1. Is the promoter holding increasing with time?
  2. Is the DII, FII and MF holding increasing with time?
  3. Is the delivery percentage, delivery volume and prices increasing with time?

If all the three check boxes get ticked, then hopefully you have moved one step closer to your target.



So if you notice broader interest from various players then time for additional check.

Step 3 - Figuring out if indices are taking notice of the stock - Studying index inclusion and exclusion history

If a particular company is on right path to become a multibagger, it must also be paid its due by the index creators. It must progressively enter various thematic indexes ultimately culminating into being included in Nifty 50. This will be a fantastic journey of a multibegger to a multibagger :-). You can track index inclusion and exclusion history of stocks below. The dropdown contains the list of stocks which have been moving in and out of the indexes since 1996. Mind you, progressive inclusion is a good sign however inclusion and then exclusion should be treated as red flags.



But we are Humans

We must think differently. So please allow me to make you think differently - thinking differently most often than not means applying common sense :-). Once you are done with the data analysis and you have the final list of future multibaggers in your hand, you must spend some time on researching what kind of products the company makes. Very easy to do - just visit their website or do a quick google search. Once you have the product list handy, look at the picture below and see if any of the products qualifies to sit in the black area. If yes, then you have successfully spotted a worthy candidate which deserves a place in your portfolio.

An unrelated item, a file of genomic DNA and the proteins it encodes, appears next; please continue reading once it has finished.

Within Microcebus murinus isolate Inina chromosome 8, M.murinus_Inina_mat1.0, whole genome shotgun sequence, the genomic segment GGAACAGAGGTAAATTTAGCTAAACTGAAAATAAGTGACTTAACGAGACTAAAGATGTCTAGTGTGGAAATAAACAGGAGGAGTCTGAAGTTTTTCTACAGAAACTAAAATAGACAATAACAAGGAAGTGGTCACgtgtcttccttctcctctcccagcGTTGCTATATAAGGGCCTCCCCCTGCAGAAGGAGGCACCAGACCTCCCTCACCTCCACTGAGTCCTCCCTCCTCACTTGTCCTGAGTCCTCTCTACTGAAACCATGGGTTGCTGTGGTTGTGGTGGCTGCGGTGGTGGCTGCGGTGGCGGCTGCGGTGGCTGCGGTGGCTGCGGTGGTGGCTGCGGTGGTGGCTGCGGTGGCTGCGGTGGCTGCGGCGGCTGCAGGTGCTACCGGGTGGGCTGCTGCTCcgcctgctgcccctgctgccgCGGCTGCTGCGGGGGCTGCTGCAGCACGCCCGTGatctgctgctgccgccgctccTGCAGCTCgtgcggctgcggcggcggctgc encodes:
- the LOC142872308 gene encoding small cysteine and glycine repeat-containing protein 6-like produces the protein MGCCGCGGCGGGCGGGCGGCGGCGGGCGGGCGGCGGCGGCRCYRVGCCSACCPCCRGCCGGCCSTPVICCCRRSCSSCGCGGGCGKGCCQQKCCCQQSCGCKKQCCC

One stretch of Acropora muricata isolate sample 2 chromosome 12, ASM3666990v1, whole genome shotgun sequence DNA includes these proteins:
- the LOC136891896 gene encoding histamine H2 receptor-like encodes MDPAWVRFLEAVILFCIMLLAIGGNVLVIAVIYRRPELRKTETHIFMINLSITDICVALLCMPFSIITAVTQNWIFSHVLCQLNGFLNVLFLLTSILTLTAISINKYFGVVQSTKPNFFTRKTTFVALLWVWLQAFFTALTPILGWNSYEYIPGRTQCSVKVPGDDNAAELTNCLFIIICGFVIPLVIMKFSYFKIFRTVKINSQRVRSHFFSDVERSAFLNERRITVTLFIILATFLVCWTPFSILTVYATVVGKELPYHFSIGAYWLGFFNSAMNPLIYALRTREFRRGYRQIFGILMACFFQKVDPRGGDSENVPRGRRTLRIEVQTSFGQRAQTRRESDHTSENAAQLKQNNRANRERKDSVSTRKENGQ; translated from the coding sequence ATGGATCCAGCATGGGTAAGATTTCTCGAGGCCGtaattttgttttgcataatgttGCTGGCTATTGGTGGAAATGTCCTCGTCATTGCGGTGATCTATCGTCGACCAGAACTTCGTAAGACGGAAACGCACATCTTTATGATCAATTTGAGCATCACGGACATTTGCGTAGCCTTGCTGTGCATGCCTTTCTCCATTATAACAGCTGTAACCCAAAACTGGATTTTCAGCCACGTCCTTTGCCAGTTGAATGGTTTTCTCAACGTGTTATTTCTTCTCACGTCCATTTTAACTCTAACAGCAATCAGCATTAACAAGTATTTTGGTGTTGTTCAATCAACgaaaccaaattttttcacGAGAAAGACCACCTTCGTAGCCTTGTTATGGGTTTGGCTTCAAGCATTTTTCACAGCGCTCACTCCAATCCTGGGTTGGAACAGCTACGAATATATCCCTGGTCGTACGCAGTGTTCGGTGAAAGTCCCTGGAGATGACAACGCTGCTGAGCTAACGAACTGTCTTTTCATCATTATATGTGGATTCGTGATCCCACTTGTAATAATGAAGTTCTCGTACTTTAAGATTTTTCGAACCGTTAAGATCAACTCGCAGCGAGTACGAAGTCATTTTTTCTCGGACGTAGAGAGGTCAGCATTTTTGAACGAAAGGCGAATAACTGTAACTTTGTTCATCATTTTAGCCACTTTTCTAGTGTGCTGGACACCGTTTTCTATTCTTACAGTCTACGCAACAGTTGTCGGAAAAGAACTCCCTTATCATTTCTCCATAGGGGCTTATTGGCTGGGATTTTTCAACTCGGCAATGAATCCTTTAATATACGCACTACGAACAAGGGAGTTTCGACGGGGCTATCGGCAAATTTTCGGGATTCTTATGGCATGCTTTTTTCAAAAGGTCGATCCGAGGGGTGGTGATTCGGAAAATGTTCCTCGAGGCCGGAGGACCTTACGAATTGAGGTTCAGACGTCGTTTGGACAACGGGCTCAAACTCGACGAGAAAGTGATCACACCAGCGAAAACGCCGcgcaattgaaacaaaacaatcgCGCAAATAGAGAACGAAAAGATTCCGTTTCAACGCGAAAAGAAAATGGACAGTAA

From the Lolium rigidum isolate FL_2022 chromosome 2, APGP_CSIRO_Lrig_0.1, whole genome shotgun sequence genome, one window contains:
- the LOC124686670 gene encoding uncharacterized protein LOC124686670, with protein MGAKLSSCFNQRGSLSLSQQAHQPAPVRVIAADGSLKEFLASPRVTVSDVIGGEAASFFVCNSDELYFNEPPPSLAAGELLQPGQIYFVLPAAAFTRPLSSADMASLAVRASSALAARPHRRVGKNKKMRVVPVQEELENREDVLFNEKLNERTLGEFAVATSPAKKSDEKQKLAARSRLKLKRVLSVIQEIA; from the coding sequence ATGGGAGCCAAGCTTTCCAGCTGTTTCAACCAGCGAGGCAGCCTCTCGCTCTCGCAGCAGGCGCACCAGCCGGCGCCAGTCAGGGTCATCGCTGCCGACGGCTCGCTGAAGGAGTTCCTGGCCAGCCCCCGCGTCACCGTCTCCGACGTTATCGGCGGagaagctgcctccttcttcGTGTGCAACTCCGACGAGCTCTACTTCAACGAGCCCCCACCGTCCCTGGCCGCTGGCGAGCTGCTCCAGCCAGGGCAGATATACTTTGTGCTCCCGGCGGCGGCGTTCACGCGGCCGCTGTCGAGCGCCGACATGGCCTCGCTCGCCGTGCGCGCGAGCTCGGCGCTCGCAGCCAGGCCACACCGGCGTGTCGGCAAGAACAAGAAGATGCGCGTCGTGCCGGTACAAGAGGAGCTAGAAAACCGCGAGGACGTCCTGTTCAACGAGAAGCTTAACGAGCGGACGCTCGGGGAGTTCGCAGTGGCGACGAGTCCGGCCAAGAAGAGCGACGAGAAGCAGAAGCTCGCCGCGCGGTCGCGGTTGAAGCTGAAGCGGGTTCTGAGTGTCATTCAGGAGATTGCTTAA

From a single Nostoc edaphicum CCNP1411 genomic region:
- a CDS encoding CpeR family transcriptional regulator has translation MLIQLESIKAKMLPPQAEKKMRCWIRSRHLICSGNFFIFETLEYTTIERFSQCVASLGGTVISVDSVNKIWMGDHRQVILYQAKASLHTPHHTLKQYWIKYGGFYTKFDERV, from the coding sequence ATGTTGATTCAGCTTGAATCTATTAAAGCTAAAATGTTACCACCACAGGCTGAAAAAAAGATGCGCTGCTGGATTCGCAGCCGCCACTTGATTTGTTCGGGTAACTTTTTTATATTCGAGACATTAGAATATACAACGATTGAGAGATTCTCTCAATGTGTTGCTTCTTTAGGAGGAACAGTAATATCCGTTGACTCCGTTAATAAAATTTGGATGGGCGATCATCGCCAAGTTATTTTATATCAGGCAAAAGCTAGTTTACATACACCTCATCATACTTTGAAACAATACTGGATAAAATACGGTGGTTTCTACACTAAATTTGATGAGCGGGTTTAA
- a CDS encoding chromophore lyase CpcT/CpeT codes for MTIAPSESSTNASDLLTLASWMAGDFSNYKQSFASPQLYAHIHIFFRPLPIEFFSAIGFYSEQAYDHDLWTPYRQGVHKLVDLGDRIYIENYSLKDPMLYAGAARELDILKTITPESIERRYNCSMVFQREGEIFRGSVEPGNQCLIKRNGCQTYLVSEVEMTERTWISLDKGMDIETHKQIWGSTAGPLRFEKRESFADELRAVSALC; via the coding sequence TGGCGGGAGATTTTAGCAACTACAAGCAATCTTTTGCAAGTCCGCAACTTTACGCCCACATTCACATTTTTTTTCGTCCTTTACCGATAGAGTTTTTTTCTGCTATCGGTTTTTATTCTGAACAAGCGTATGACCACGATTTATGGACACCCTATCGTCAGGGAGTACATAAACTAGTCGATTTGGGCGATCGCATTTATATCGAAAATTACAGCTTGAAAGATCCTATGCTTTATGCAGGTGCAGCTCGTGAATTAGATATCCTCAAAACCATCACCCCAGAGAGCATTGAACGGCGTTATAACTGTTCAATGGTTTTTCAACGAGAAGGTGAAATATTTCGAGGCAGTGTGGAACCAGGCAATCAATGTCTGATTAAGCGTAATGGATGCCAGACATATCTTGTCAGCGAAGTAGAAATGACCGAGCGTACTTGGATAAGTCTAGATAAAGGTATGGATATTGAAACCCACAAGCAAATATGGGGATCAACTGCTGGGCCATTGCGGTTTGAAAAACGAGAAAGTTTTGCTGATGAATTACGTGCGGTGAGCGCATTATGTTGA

Lets summarize

Your quest to multibagger is a 4 step process:

  1. Start with a list of 2nd rung companies in a particular industry who are well positioned to challenge the current top player - meaning companies who have been fighting top players monopoly since long while simultaneously bingeing on their revenue and profit share.
  2. Check if DII's, FII's and Mutual funds are showing interest and the same is being reflected in price, volume and delivery percentage.
  3. Analyse index inclusion and exclusion history.
  4. Do a common sense check on how commonly companies products and services are being used.

I will leave you here with your probable list of multibaggers. Happy investing :-).  

 

Disclaimer* - The data on this page comes from what we have in our database and is not complete plus there might be inaccuracy in the numbers shown in the tables and charts above. So use this data for analysis purpose only and do not treat it as any recommendation to trade or invest. Also do a second level check for data accuracy from direct sources like NSE and BSE websites.